The British Courts Rule on US Detention at Bagram Commentary
The British Courts Rule on US Detention at Bagram
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JURIST Guest Columnist Kent Roach of the University of Toronto Faculty of Law says that a recent decision by the UK Supreme Court is an important step in the right direction for US detainees who seek “substitute justice” outside of US courts…

Yunus Rahmatullah, a Pakistani national, was captured by British forces in Iraq in 2004 and subsequently transferred to US custody. He was later transferred to detention at Bagram Airbase in Afghanistan when US authorities formed the belief that he was affiliated with al Qaeda.

Rahmatullah is subject to indeterminate military detention without trial. The US Court of Appeals for the District of Columbia Circuit has ruled that habeas corpus does not apply to Bagram.

As a result of the unwillingness of US courts to provide relief in this and other cases, present and former Guantanamo Bay and Bagram detainees are increasingly seeking substitute justice in the courts of other democracies. Australian David Hicks litigated in the courts of his native Australia before pleading guilty at Guantanamo and Canadian Omar Khadr frequently litigated in Canadian courts.

Those acting on Yunus Rahmatullah’s behalf sought habeas corpus in British courts. His application was originally denied with the court ruling that it was not appropriate to grant the writ because the UK and not the US had control over him.

The Court of Appeal, however, granted the writ at the end of 2011 relying on precedents that took an expansive view of the writ and had granted it in cases where the detainee was in Irish and not British custody. They ordered British officials to produce Rahmatullah to the Royal Courts of Justice in London under pain of contempt.

The US government responded slowly to the UK government’s request but eventually, in February 2012, said that they would not return Rahmatullah to British custody. The British courts recognized in a wonderful phrase that “the melancholy truth” was that the US decision disposed of the matter and released the British officials from the writ.

Both the UK government and Rahmatullah appealed and the UK Supreme Court dismissed both appeals on October 31, in a decision that has so far received little attention in the US.

The Court dismissed the government’s appeal that habeas corpus should not have been granted. It stressed that the UK had a claim to control over Rahmatullah under the Memorandum of Understanding signed by the UK and US over the transfer of detainees in Iraq and under the Fourth Geneva Convention, which prohibits involuntary transfer of detainees from a theater of combat. Lord Kerr stressed that the UK government had accepted that the Geneva Conventions applied to all Iraqi detainees and it was not open for the UK government to take the US position, articulated by then Assistant Attorney General Jack Goldsmith, that the Conventions would not apply to those associated with al Qaeda. At the same time, Lord Kerr stressed that he was only concerned with the legality of the UK’s, and not the US’s, actions.

The Court also stressed that habeas corpus was a remedy as of right and it should not be affected by deference to the government’s conduct of diplomacy. At the same time, most of the judges indicated that habeas corpus would only be available in cases where there was a strong case that the UK had a claim to control the detainee and one judge expressed disagreement with an Australian judgment in David Hicks’s matter that suggested that Australian courts might issue habeas corpus even though they had no claim of control over Hicks.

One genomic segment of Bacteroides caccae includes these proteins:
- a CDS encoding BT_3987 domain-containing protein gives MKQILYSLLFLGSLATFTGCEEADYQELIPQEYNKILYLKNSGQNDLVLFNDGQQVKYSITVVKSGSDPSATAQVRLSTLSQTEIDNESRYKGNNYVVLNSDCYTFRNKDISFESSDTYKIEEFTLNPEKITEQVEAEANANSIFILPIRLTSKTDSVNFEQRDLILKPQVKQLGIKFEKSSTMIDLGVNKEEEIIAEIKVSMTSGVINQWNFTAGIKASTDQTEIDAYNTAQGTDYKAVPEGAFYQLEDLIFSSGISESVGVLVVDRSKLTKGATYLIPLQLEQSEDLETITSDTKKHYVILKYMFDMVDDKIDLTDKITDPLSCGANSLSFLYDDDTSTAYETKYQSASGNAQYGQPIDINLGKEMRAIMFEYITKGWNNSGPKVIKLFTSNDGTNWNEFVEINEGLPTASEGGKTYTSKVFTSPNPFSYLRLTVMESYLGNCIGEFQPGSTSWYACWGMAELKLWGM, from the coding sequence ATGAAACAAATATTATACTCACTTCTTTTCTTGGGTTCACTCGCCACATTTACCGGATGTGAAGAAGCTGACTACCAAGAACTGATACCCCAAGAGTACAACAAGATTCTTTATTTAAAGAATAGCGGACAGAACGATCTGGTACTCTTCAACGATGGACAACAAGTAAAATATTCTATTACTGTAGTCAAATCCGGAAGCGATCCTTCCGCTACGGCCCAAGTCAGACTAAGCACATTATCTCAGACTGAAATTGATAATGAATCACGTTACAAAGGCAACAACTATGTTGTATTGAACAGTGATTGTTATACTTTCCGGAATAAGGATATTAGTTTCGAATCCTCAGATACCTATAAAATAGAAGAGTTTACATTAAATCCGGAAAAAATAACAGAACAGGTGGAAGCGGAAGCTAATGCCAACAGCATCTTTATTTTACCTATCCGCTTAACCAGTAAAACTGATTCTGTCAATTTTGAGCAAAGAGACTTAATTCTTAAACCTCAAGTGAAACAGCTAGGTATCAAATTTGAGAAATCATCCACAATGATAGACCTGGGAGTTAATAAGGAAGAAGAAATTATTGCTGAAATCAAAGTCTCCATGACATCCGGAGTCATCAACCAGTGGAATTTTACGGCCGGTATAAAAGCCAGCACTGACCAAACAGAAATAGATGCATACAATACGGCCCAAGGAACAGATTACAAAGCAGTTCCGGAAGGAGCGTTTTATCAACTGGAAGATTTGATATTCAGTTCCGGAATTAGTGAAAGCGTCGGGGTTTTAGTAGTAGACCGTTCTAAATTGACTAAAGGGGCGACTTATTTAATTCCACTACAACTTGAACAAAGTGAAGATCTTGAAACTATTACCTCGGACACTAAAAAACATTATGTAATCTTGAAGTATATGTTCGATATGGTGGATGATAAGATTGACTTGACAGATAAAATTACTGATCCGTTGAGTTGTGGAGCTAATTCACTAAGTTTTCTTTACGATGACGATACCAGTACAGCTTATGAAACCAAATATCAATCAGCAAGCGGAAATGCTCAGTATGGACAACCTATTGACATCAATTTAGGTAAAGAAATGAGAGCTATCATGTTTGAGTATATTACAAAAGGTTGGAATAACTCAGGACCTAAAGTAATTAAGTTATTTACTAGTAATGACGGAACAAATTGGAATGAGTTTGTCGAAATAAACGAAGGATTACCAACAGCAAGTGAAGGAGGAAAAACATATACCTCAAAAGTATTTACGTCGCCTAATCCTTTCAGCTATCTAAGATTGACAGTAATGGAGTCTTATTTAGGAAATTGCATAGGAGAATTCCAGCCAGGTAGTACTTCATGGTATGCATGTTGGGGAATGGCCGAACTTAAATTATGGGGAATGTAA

Some may view substitute justice cases such as Rahmatullah’s as an irritating interference with US sovereignty. At the same time, most of these cases are a response to the reality that the litigants could not achieve a judicial ruling on the merits in US courts. Substitute justice litigation is a response to US exceptionalism and extra-legalism which uses doctrines likes state secrets, remedial pre-emption and the denial of habeas corpus to shelter national security activities from judicial review.

The UK Supreme Court also dismissed Rahmatullah’s appeal by a 5-2 margin with the majority essentially accepting that there was nothing more to be done given the “melancholy truth” of the US decision. Some are pursuing a war crimes investigation in the UK and Rahmatullah is now litigating in the Pakistani courts. Rahmatullah is still seeking substitute justice and is engaged in litigation before the High Court of Lahore to attempt to require his native Pakistan to request his return from Bagram. Substitute justice is indirect in that it does not address the main cause of his predicament: indeterminate military detention at Bagram without trial or the ability to seek habeas corpus in US courts.

The UK Supreme Court’s decision does not reflect well on the reputation of the US either in providing justice for its detainees or honoring commitments it made to the UK with respect to the transfer of detainees captured in Iraq. Substitute justice that challenges US counter-terrorism activities in non-US courts often fails to produce effective remedies. It often proceeds on the fiction that US activities are not being reviewed. Substitute justice is not ideal, but it is better than no justice at all.

Kent Roach is the Prichard Wilson Chair in Law and Public Policy at the University of Toronto. He is the author of The 9/11 Effect: Comparative Counter-Terrorism and more recently of “Substitute Justice: Challenges to American Counter-Terrorism Activities in Non-American Courts,” in the Mississippi Law Journal.

Suggested citation: Kent Roach, The British Courts Rule on US Detention at Bagram, JURIST – Forum, Nov. 5, 2012,

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